Facial mismatch’: U.S. Customs stops unvaccinated woman at Canadian border with sister’s passport
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Face recognition technology spotted a woman crossing the Canadian border into the U.S. with her sister’s American passport and vaccination.
U.S. Customs and Border Protection (CBP) said a border agent processing passengers on a bus was using Simplified Arrival facial scanning technology on Nov. 26 when it found the ‘facial mismatch,’ according to the release.
The woman, whose country of origin was not specified, was crossing at the Pacific Highway Port of Entry in Blaine, Washington.
“Upon further investigation, the woman Finnish id card admitted to using her sister’s U.S. passport and COVID-19 vaccination Spanish driver's license online card because she had not been vaccinated,” the release said.
According to U.S. Customs, Simplified Arrival automates document checks with 98 per cent accuracy and lets foreign nationals who have already been to the U.S. skip fingerprint scanning.
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Simplified Arrival is only used when entering the U.S. through clearances where travelers are already required to provide singapore id card travel documents and identification, adds the release. CBP takes measures to reduce the number of personal identifying information used in the process, it continues.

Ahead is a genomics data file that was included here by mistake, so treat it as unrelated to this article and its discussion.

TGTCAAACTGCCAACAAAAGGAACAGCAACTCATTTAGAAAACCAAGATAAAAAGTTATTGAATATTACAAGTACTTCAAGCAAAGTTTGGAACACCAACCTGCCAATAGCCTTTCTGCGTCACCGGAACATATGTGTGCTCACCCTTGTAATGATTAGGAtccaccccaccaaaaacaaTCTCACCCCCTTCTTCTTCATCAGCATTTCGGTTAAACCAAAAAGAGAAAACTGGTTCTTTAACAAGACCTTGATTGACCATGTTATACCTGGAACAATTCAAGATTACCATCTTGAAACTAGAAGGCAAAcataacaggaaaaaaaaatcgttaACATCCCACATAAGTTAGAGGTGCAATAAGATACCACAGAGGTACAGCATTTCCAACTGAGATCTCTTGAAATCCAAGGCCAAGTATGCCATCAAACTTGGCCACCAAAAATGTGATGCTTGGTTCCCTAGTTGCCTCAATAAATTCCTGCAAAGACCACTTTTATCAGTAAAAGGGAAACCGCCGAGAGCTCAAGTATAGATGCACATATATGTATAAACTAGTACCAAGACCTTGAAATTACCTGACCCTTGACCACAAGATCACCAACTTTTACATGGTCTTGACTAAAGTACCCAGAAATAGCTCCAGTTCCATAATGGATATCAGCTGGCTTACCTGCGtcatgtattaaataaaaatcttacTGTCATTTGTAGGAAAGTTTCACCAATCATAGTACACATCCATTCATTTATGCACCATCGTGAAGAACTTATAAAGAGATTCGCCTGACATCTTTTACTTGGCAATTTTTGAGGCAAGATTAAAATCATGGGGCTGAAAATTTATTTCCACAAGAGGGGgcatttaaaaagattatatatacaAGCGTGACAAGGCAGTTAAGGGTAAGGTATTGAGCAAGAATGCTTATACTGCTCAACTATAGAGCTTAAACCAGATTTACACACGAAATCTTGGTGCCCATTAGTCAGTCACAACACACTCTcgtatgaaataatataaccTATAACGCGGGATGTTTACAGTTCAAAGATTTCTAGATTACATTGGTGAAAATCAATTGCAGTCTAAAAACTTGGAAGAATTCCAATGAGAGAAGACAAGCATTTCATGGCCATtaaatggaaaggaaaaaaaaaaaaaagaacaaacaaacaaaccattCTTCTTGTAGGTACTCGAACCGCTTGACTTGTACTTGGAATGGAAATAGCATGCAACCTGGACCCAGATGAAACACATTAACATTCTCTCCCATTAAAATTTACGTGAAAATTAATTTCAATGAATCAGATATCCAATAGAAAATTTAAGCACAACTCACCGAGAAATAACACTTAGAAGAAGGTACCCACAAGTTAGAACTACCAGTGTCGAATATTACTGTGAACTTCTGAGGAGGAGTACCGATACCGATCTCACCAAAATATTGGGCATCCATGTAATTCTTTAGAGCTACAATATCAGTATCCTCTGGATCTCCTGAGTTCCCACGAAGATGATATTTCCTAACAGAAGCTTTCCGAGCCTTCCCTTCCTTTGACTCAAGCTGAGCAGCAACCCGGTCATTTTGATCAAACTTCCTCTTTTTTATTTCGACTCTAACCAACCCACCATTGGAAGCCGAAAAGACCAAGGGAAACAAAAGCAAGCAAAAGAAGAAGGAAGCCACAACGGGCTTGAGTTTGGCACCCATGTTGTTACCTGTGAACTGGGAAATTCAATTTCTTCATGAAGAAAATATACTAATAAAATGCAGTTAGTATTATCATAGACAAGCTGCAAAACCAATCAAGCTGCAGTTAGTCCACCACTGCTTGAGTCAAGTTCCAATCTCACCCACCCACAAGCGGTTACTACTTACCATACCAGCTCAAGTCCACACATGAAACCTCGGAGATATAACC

Photos taken of U.S. citizens are deleted within 12 hours while photos of foreign nationals will be stored in a secure Homeland Security system, CBP says.
“U.S. travelers and foreign nationals who are not required to provide biometrics and wish to opt out of the new biometric process may notify a CBP officer as they approach the primary inspection point,” the release adds. “These travelers will be required to present a valid travel document for inspection by a CBP officer and will be processed consistent with long established processes for admission into the United States.”
Since September 2018, Italian passport U.S. Customs says it has employed facial biometrics to prevent more than 1,100 impostors from entering the states with genuine travel documents that were issued to other people and has processed up to 113 million travelers through face biometrics.
Last month , in a Senate meeting with Homeland Security, Diane Sabatino, the deputy executive assistant commissioner with the CBP Office of Field Operations, said facial recognition technology caught about 950 imposters at land, air and seaports of entry. Close to 600 of those were caught at the southern border with Mexico, one of the busiest ports of entry in the world.
Sabatino estimated that about 500 imposters last year were approved for prosecution.
Earlier this year, U.S. Customs said it caught a Canadian woman trying to use her sister’s passport to enter the U.S. at a Toronto airport and turned her over to Canadian authorities.
It also turned away an asylum seeker who was previously deported Dutch driver;s license by the U.S. from an airport in Vancouver.